Not All PTs are Created Equal
Updated: Jan 10, 2021
Are all physical therapists the same? When you have a broken arm do you go to a general primary care physician only, or do you consider seeing an orthopedic? Similarly, if you have pelvic pain would you prefer your primary care physician or a gynecologist? Physical therapists can offer subspecialties similar to when you are choosing what type of doctor to go to when you have a problem. One such subspecialty is physical therapists that specialize in pelvic floor rehab. Yes ladies...and gentleman too, there is physical therapy for that!
Physical therapists that specialize in pelvic rehab can treat not only the external muscles, but also the internal muscles of the pelvic floor in both male and females. Dysfunction in the pelvic floor muscles can increase your risk and cause pelvic organ prolapse, sexual pain or lack of stimulation, urinary incontinence, fecal incontinence,chronic constipation, and hip, pelvic and low back pain. Having any of the previous listed symptoms is a potential sign of pelvic floor muscle dysfunction, and physical therapists specializing in pelvic floor rehab can be a valuable part of your medical team.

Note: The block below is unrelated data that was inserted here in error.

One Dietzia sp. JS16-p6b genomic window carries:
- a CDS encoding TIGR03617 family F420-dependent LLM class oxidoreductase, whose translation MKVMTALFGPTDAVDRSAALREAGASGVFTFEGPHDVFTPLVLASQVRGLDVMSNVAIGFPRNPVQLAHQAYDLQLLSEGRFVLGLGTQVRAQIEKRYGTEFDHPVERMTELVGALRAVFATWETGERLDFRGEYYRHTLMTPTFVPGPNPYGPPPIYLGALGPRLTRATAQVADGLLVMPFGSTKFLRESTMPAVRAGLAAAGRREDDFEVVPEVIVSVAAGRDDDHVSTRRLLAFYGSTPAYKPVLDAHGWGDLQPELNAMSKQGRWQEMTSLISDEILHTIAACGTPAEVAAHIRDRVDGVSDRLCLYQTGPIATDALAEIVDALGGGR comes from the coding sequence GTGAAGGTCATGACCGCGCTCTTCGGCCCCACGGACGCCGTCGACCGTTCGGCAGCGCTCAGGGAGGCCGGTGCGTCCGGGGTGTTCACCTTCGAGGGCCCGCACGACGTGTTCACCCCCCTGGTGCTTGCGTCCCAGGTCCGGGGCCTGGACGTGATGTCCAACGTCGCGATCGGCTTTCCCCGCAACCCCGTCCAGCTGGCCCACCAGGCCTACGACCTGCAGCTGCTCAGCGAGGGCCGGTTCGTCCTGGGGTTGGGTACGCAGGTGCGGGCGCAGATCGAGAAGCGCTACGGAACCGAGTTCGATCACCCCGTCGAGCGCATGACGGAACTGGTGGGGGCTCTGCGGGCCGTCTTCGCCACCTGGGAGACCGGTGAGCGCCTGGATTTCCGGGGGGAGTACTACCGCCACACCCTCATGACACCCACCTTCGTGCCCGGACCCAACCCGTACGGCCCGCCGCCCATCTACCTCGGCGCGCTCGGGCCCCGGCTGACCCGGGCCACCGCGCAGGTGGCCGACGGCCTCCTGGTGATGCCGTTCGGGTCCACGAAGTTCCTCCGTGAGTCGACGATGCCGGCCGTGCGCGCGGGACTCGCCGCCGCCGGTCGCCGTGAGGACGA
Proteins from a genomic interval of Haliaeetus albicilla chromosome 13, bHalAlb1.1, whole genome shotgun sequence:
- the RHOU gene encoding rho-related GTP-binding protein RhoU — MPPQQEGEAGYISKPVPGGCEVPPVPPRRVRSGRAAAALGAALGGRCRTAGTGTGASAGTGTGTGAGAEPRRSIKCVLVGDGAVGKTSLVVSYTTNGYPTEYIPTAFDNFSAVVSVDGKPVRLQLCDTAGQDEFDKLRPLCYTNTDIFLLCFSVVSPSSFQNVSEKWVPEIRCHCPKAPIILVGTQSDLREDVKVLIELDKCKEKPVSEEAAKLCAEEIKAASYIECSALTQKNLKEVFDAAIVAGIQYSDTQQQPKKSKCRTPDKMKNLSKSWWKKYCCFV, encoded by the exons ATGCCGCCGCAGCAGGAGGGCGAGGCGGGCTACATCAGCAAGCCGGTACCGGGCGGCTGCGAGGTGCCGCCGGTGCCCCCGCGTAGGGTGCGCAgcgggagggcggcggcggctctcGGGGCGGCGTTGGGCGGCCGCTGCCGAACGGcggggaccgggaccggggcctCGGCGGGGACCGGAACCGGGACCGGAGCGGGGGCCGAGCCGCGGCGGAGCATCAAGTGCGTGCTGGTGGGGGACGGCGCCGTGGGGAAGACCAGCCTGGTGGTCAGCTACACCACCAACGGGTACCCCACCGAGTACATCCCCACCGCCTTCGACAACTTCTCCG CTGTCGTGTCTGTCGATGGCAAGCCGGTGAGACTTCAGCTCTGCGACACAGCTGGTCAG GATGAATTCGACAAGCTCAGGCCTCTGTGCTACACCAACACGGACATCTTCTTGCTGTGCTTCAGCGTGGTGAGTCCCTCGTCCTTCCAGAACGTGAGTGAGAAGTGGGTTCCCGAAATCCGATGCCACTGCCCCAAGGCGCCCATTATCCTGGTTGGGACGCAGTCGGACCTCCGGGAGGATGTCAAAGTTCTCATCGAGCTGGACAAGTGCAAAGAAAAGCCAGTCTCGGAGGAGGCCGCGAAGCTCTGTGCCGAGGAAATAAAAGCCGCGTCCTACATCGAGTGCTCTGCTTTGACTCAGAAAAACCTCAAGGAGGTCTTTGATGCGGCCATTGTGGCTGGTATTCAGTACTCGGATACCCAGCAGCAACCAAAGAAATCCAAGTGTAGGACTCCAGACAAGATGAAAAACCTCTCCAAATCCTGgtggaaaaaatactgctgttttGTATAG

The pelvic floor is composed of three layers of muscles. These muscles are part of a larger system known as the catch- all phrase “the core.” The pelvic floor muscles provide support for your internal organs (like your bladder), aid in stability of the pelvis, sacrum, and lumbar spine, contain structures known as sphincters that open and close your anus and urethra, and are vital in sexual functioning. The pelvic floor muscles have to be able to accept loads appropriately as part of a larger support system in order to prevent leakage of urine or conditions such as a pelvic organ prolapse.
Now if you are thinking that attending pelvic floor rehab will be similar to going to a gynecologist appointment, you are wrong. There are no stirrups or large speculums involved in pelvic floor rehab. All treatment is gentle and to the patients’ tolerance and may include manual therapy to the internal and external muscles, biofeedback training to retrain the pelvic floor muscles to function appropriately, exercises to help strengthen the appropriate muscles, postural retraining, and education on lifestyle habits. Appointments are one on one and behind closed doors. Your physical therapist will form a home exercise that is tailored to your needs and help give you independence in your recovery. It’s time to handle the type of pain that so many people hide because they are embarrassed or simply do not know there is help through conservative treatments.